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A Life Without Makeup

Please enjoy this gallery of my makeup-less face (there are tears in some pictures because most of the pictures of myself in my gallery are pictures of me crying…)

It has been an absolute BATTLE not feeling ugly because I don’t wear makeup.

This is something I’ve semi-talked about before. When I was younger, around middle school, I felt like an absolute wimp because I was one of the girls who knew nothing about wearing makeup. Of course, it didn’t help that, at the time, a lot of makeup companies weren’t making products to work with my skin tone.

Now that those companies are trying to prove their inclusivity, it almost feels like it’s too late. I don’t even know where to begin, but I don’t want to subject myself to Sephora’s new color matching tool.

For the longest time, I thought I wasn’t beautiful because everything about my face was exposed 25/8. People could see a pimple forming, a long-term acne scar, the very normal upper lip fuzz. I used to hate when people would point out a new mole or freckle on my face; for a while, I couldn’t tell the difference between a freckle and an acne scar (I realized some of them were freckles when I stared at my dad’s face, saw he had some, and figured out I had the same genetics).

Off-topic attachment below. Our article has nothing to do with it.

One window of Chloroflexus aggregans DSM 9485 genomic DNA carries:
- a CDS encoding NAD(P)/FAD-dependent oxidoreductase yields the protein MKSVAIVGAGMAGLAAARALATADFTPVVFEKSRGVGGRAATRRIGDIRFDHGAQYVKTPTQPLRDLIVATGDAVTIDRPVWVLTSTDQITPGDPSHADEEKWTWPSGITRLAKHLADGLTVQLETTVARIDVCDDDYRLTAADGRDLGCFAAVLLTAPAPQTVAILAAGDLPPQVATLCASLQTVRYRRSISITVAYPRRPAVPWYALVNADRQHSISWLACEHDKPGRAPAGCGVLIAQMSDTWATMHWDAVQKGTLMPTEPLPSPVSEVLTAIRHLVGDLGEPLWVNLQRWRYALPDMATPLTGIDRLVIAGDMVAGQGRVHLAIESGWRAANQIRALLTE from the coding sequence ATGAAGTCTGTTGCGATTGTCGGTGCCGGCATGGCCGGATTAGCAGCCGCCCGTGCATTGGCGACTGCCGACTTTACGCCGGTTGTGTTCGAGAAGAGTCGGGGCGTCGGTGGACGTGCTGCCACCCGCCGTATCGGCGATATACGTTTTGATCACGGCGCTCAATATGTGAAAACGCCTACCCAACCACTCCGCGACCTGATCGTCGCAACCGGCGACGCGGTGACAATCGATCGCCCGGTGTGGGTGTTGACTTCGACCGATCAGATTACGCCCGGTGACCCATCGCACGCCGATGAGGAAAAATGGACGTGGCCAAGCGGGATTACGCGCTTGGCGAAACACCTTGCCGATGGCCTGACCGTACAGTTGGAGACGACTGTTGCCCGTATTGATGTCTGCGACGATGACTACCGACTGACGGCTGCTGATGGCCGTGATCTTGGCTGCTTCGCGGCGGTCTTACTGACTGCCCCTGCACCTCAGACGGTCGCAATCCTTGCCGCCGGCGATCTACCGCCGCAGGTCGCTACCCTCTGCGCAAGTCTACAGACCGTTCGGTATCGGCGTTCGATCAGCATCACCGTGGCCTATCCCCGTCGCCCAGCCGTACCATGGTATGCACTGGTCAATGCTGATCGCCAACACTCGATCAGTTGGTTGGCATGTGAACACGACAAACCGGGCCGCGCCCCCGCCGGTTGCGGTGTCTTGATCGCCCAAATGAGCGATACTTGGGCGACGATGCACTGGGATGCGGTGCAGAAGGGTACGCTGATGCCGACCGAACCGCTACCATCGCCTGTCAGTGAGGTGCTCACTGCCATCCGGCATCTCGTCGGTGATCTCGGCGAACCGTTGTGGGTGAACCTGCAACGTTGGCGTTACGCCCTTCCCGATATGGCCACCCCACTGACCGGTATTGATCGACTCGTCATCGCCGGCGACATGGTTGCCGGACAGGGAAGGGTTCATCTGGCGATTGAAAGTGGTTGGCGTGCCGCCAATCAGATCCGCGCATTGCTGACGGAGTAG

The same way I’ve recently learned to be comfortable with my body, I’ve also learned to be comfortable with baring it all on my bare face all the time. I don’t feel as insecure or love-less as I used to.

Like many women, I thought I wasn’t desirable by men because I had no clue what the appropriate tool was for concealer (makeup tools and terms will forever confuse me). As I’ve started dating myself more and realized I will probably be forever single, I’ve come to accept my lack of makeup skills. In fact, it’s something I’ve learned to love about myself, and I love that I know people who are FANTASTIC at makeup and are always willing to help.

Not being able to list makeup as a skillset is not a problem. As long as I can look in the mirror and love my face, it doesn’t matter if a man does. It doesn’t matter if someone has something to say about it. It doesn’t matter if a third eye randomly decides to grow in between my eyebrows.

I thought being able to do makeup was one of the keys to finding and falling in love (yeah, my brain needed some serious reconstruction), but I’ve learned my time simply hasn’t come yet, which is okay. Makeup is simply meant to be fun, and I appreciate and love all of the women who are fantastic at doing it; y’all are the biggest confidence builders of my generation.

Still, it’s equally important to be confident with your beautiful, bare skin.

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